A Gift from the Metropolitan Opera

Metropolitan Opera House

Metropolitan Opera House

Met to launch “Nightly Met Opera Streams,” a free series of encore Live in HD presentations streamed on the company website during the coronavirus closure

Because of coronavirus concerns, the Metropolitan Opera has canceled all performances through 31 March 2020, but there’s a silver lining: Each night for the duration of the closure, starting Monday, 16 March 2020, the Met will stream encore presentations from the award-winning Live in HD series of cinema transmissions on the company website for free. Learn more here.

All “Nightly Met Opera Streams” will begin at 7:30pm and will remain available via the homepage of metopera.org for 20 hours. The homepage link will open the performance on the Met Opera on Demand streaming service. The performance will also be viewable on all Met Opera on Demand apps.”

Here’s this week’s schedule:

March 16: Bizet’s Carmen
Conducted by Yannick Nézet-Séguin, starring Elīna Garanča and Roberto Alagna. (Originally broadcast January 16, 2010.)

March 17: Puccini’s La Bohème
Conducted by Nicola Luisotti, starring Angela Gheorghiu and Ramón Vargas. (Originally broadcast April 5, 2008.)

March 18: Verdi’s Il Trovatore
Conducted by Marco Armiliato, starring Anna Netrebko, Dolora Zajick, Yonghoon Lee, and Dmitri Hvorostovsky. (Originally broadcast October 3, 2015.)

March 19: Verdi’s La Traviata
Conducted by Yannick Nézet-Séguin, starring Diana Damrau, Juan Diego Flórez, and Quinn Kelsey. (Originally broadcast December 15, 2018.)

March 20: Donizetti’s La Fille du Régiment
Conducted by Marco Armiliato, starring Natalie Dessay and Juan Diego Flórez. (Originally broadcast April 26, 2008.)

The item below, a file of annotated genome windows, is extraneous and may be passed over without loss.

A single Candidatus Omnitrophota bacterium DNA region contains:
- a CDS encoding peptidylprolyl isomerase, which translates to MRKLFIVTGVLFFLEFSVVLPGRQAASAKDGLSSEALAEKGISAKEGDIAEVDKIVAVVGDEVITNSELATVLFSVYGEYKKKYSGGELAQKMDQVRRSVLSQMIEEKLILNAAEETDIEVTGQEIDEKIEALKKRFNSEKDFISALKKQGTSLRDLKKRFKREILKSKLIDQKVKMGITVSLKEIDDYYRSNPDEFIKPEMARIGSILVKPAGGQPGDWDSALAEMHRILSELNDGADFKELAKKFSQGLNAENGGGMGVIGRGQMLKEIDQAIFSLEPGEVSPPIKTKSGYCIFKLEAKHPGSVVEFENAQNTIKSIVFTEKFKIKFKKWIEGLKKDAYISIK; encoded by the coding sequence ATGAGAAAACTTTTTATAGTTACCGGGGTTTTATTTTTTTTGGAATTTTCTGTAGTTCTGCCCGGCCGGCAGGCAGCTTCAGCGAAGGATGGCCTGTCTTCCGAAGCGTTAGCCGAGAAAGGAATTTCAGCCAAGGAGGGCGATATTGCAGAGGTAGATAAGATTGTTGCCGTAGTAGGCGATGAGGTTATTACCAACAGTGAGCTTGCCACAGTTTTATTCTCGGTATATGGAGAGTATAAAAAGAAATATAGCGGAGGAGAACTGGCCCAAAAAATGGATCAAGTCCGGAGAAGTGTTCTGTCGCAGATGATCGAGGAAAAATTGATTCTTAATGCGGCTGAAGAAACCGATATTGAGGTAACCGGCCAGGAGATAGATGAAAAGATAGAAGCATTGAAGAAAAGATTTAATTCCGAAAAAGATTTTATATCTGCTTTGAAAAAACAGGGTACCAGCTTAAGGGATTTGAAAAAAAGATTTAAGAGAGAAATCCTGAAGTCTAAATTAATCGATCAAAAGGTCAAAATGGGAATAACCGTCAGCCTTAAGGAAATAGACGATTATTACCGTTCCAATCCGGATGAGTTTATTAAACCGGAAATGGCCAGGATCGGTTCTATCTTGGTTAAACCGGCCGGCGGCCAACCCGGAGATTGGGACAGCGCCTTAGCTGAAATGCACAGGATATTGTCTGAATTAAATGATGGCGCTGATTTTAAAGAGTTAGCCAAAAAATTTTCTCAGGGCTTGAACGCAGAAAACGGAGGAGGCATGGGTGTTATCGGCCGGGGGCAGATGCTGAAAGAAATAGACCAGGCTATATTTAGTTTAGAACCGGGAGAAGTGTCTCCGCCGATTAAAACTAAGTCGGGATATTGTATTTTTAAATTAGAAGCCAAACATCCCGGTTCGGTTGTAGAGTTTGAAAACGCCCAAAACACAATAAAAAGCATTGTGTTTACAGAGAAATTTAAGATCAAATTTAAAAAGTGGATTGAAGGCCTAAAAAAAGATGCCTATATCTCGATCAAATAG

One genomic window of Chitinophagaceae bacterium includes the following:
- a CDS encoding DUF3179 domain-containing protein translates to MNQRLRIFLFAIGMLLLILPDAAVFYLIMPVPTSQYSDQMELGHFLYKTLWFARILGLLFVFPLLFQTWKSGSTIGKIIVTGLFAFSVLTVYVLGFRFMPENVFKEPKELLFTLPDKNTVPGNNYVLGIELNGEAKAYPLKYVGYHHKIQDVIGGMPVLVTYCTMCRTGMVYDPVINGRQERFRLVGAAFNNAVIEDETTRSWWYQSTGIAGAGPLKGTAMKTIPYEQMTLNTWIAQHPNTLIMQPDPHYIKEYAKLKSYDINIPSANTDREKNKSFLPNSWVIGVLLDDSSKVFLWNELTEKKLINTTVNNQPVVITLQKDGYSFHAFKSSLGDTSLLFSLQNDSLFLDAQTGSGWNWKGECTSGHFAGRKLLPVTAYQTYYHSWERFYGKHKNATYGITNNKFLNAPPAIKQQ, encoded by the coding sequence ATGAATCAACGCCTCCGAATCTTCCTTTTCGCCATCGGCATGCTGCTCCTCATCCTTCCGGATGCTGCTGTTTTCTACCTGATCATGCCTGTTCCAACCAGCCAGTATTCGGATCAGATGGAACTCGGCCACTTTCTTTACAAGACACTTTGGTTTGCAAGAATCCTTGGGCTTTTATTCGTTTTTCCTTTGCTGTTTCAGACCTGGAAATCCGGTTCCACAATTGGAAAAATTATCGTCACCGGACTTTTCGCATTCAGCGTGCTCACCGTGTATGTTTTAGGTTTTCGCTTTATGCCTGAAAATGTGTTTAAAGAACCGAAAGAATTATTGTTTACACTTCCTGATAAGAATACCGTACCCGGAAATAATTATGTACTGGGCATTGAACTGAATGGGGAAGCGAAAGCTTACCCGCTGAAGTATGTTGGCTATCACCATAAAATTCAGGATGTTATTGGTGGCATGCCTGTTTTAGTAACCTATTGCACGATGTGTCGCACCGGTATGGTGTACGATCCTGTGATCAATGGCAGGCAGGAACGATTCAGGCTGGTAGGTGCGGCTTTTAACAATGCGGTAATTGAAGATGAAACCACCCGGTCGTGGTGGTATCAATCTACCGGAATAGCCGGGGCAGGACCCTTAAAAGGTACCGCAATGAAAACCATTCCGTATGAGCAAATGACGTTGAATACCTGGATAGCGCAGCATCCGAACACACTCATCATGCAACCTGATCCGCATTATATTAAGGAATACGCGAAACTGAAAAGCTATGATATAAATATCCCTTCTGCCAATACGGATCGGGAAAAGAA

March 21: Donizetti’s Lucia di Lammermoor
Conducted by Marco Armiliato, starring Anna Netrebko, Piotr Beczała, and Mariusz Kwiecien. (Originally broadcast February 7, 2009.)

March 22: Tchaikovsky’s Eugene Onegin
Conducted by Valery Gergiev, starring Renée Fleming, Ramón Vargas, and Dmitri Hvorostovsky. (Originally broadcast February 24, 2007.)


With my goldfish-like attention span, I’ve never gotten into opera. I think I might give it a try this week.

Life on the Mississippi

Nobody dreams about air travel anymore. Nobody talks about the romance and adventure of flight. Travel by air has become almost indistinguishable from travel by bus, except, of course, that busses have more comfortable seats, more legroom, fewer restrictions on passenger movement, and no extra baggage charges. You don’t have to remove your belt and shoes before you’re allowed on a bus. I’ve heard you can even bring a bottle of Cherry Diet Pepsi onboard without being stopped by security.

But boats and ships! That’s where the magic lives. Talk about romance and adventure and intrigue! Just think about the many and varied classic films that have been set on boats:  Death on the Nile, Titanic, Lifeboat, The Poseidon Adventure, Mutiny on the Bounty, White Squall (ahem), and all those World War II Navy movies.

And riverboats—forever linked to the legacy of Mark Twain and to the ghosts of riverboat card sharks and mountebanks and lost souls like Spider John—might be the most captivating of them all.

So after lunch at Galatoire’s, I walked down to the Mississippi River to watch the boats go by.


Willis Alan Ramsey — “The Ballad of Spider John”

Lauv — “Modern Loneliness”

Really liking Lauv’s new release, “Modern Loneliness”, which is one of those songs that seems to be speaking directly to me. (And, it seems, directly to a lot of other people, as well.  The video was posted five days ago and already has more than two million views.)

“Modern Loneliness” is the final track on his first studio album, How I’m Feeling, which will be released on 6 March 2020. In early 2019, Lauv started to release singles that will appear on the album as they were completed, so 10 of the 21 cuts from How I’m Feeling are already out there online.

Lauv, after musical collaborations with everybody from Troye Sivan to BTS, is three months into a year-long world tour.


The image is the artwork for <i><b>How I'm Feeling</b></i>

The image is the artwork for How I’m Feeling